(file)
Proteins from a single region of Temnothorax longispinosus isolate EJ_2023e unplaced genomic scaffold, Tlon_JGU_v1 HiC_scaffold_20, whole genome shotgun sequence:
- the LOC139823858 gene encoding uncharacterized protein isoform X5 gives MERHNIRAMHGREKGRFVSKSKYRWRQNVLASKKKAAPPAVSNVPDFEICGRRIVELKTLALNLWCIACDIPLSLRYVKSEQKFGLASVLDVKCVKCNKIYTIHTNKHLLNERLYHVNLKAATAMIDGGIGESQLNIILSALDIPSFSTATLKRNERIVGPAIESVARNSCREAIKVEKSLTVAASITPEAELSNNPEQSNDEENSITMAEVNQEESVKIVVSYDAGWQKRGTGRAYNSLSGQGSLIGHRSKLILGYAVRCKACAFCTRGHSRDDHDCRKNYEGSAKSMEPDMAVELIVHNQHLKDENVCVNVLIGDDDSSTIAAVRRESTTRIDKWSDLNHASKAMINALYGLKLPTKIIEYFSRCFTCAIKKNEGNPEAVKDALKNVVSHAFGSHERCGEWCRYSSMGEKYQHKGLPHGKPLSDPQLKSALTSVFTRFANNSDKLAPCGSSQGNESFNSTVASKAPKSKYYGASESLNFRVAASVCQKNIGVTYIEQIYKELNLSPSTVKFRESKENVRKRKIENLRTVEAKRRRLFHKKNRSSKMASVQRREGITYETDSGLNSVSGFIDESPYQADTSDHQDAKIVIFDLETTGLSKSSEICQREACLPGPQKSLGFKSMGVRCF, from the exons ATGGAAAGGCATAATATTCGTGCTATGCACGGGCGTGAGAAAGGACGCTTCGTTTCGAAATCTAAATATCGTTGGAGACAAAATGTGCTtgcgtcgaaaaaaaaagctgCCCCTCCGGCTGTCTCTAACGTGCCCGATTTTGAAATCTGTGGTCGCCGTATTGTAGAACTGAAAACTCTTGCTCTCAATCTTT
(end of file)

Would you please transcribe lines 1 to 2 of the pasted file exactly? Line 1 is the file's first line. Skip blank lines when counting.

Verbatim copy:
Proteins from a single region of Temnothorax longispinosus isolate EJ_2023e unplaced genomic scaffold, Tlon_JGU_v1 HiC_scaffold_20, whole genome shotgun sequence:
- the LOC139823858 gene encoding uncharacterized protein isoform X5 gives MERHNIRAMHGREKGRFVSKSKYRWRQNVLASKKKAAPPAVSNVPDFEICGRRIVELKTLALNLWCIACDIPLSLRYVKSEQKFGLASVLDVKCVKCNKIYTIHTNKHLLNERLYHVNLKAATAMIDGGIGESQLNIILSALDIPSFSTATLKRNERIVGPAIESVARNSCREAIKVEKSLTVAASITPEAELSNNPEQSNDEENSITMAEVNQEESVKIVVSYDAGWQKRGTGRAYNSLSGQGSLIGHRSKLILGYAVRCKACAFCTRGHSRDDHDCRKNYEGSAKSMEPDMAVELIVHNQHLKDENVCVNVLIGDDDSSTIAAVRRESTTRIDKWSDLNHASKAMINALYGLKLPTKIIEYFSRCFTCAIKKNEGNPEAVKDALKNVVSHAFGSHERCGEWCRYSSMGEKYQHKGLPHGKPLSDPQLKSALTSVFTRFANNSDKLAPCGSSQGNESFNSTVASKAPKSKYYGASESLNFRVAASVCQKNIGVTYIEQIYKELNLSPSTVKFRESKENVRKRKIENLRTVEAKRRRLFHKKNRSSKMASVQRREGITYETDSGLNSVSGFIDESPYQADTSDHQDAKIVIFDLETTGLSKSSEICQREACLPGPQKSLGFKSMGVRCF, from the exons ATGGAAAGGCATAATATTCGTGCTATGCACGGGCGTGAGAAAGGACGCTTCGTTTCGAAATCTAAATATCGTTGGAGACAAAATGTGCTtgcgtcgaaaaaaaaagctgCCCCTCCGGCTGTCTCTAACGTGCCCGATTTTGAAATCTGTGGTCGCCGTATTGTAGAACTGAAAACTCTTGCTCTCAATCTTT